Apple’s iPhone is an incredibly popular smartphone — in fact, the odds are decent that you’re reading this story on one right now. But beyond using it as a telephone or a portable Internet device, it’s also a extremely well-loved camera. According to Flickr, around one-third of all images uploaded to its site in 2015 came from an iPhone. And of the 20 top cameras used with the service in last year, eight of them were a version of the Apple handheld.
While it’s easy to use with a selfie mode and point-and-click capabilities, the iPhone’s camera also can be complex, yielding rich color and great detail. To get the best shots, you need to know how to use it right.
Try these tips to get the most out of your iPhone’s camera:
1. Accessorize your shooter
Just as cameras — with lenses, film types, tripods, and bags — were made better by accessories, so too is the iPhone. If you want to go all-out, Apple’s Photography Kit for iPhone bundles up several worthwhile accessories in one $199 package. Sporting add-ons like a Manfrotto tripod, MeFOTO tripod adapter, and an Incase carrying case, it has everything you need to get the big picture.
And of course when you think of iPhone accessories, cases also spring to mind. The $69-and-up Moment Case works well to protect your iPhone, but it’s also better for the camera, adding some great photo-specific features like a dedicated shutter button and a neck strap, while giving your phone a chunky, rubberized grip that makes it feel more like a camera and less like a delicate touchscreen gadget.
2. View it through another lens
The Moment Case is great, but it’s even better paired with Moment Lenses, which are great image-enhancers that come in both telephoto and wide-angle varieties for $99 each. Lower priced but also eye-popping, Olloclip turns out excellent lenses for the iPhone, offering a range of styles like 4-in-1 and pro-level macro lenses at price points starting at $29.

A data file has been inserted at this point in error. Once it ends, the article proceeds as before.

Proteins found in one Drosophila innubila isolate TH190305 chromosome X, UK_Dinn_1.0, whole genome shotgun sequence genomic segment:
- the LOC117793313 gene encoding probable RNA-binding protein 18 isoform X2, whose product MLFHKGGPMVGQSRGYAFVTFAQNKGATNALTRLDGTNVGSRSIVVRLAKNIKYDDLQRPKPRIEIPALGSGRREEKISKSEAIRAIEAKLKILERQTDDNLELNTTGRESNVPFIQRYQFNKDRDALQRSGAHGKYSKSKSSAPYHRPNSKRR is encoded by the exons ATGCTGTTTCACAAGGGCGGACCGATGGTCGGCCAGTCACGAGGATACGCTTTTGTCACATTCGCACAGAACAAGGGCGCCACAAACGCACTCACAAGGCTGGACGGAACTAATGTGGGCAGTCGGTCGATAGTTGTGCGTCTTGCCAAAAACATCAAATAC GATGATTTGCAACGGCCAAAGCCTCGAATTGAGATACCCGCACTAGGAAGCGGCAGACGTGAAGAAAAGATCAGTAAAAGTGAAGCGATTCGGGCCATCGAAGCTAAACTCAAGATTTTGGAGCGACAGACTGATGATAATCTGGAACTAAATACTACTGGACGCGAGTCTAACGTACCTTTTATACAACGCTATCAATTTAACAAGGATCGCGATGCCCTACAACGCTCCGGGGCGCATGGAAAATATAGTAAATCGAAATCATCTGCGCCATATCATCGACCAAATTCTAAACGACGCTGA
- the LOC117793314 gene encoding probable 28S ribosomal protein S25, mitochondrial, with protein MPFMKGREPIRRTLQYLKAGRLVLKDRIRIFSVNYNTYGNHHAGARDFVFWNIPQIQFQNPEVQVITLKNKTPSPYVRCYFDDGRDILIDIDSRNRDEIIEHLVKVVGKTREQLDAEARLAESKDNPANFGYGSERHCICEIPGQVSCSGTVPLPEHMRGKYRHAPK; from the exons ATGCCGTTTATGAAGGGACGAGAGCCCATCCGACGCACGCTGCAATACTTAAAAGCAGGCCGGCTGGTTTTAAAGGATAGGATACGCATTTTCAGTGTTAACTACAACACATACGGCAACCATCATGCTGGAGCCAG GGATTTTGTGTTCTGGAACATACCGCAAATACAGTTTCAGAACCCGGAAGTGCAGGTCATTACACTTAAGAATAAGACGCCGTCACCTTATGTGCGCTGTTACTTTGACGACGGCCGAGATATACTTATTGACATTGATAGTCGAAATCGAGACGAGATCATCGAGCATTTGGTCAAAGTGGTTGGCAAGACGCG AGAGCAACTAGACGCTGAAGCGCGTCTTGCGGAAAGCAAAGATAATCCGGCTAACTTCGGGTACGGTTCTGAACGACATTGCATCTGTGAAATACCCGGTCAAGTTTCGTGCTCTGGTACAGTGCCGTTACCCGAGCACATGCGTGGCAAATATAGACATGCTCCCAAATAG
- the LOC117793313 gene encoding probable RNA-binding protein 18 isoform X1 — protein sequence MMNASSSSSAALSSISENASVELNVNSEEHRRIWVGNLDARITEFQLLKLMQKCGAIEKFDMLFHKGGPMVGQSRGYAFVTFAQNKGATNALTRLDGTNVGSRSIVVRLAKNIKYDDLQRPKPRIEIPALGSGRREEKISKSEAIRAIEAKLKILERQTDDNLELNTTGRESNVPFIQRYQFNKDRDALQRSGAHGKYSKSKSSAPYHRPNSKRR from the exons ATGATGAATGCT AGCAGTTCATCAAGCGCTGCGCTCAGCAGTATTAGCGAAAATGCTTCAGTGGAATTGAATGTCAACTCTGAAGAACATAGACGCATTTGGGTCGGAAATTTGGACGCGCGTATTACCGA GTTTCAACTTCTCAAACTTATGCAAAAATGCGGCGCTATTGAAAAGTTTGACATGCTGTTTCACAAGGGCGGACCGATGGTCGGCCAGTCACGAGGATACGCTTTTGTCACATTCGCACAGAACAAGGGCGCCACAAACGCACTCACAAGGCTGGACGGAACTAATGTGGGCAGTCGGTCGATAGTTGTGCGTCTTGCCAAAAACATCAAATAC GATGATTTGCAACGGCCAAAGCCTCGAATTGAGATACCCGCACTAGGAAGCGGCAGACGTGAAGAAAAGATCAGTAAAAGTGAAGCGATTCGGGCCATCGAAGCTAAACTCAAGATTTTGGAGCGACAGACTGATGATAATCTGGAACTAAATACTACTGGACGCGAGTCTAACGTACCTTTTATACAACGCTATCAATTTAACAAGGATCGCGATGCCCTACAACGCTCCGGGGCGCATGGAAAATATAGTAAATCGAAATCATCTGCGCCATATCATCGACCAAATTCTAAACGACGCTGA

Olloclip’s active lens is included in the Apple Photography Kit. These masterfully-crafted pieces of glass work much like lens kits do on full-sized cameras, providing added depth and field of vision to help your iPhone photos get all the ‘likes’ they deserve on social media.
3. Take remote control of your camera
Sometimes tapping on that little circle at the bottom of the Camera app can be a challenge. Luckily there are several options for remote shutter control on the iPhone. First, if you have an Apple Watch, you’re already wearing a remote on your wrist. Just open the Camera app on your watch, and not only can you trigger the camera’s shutter on your iPhone, but you can catch a tiny peek at the image your camera is about to gobble up.
But if you don’t want to go all out on a connected timepiece, the $25 HISY Bluetooth Camera Remote can also let you snap a photo from a distance. The small, checker-sized camera button is also included in Apple’s Photography Kit.
You don’t even need to buy more gear for this remote-snapping capability. If you have a pair of Apple earbuds handy, just plug them into the 3.5mm slot on the iPhone and press the ‘+’ button on the in-line remote — that triggers the shutter too. And if all else fails, just press the volume-up button on your iPhone, which is a lot easier than tapping on the screen in general.
4. Stands deliver
As important as lenses are for pulling together sharp photos, stabilizing stands and tripods are another kind of accessory to keep your eye on. While it’s got an odd shape and a funny name, Gekkopod can grab onto both your phone and a wall, tree limb or pole to help score that unexpected shot. At $20, it’s not very expensive, but don’t forget to get the $5 iPhone mount to complete the kit.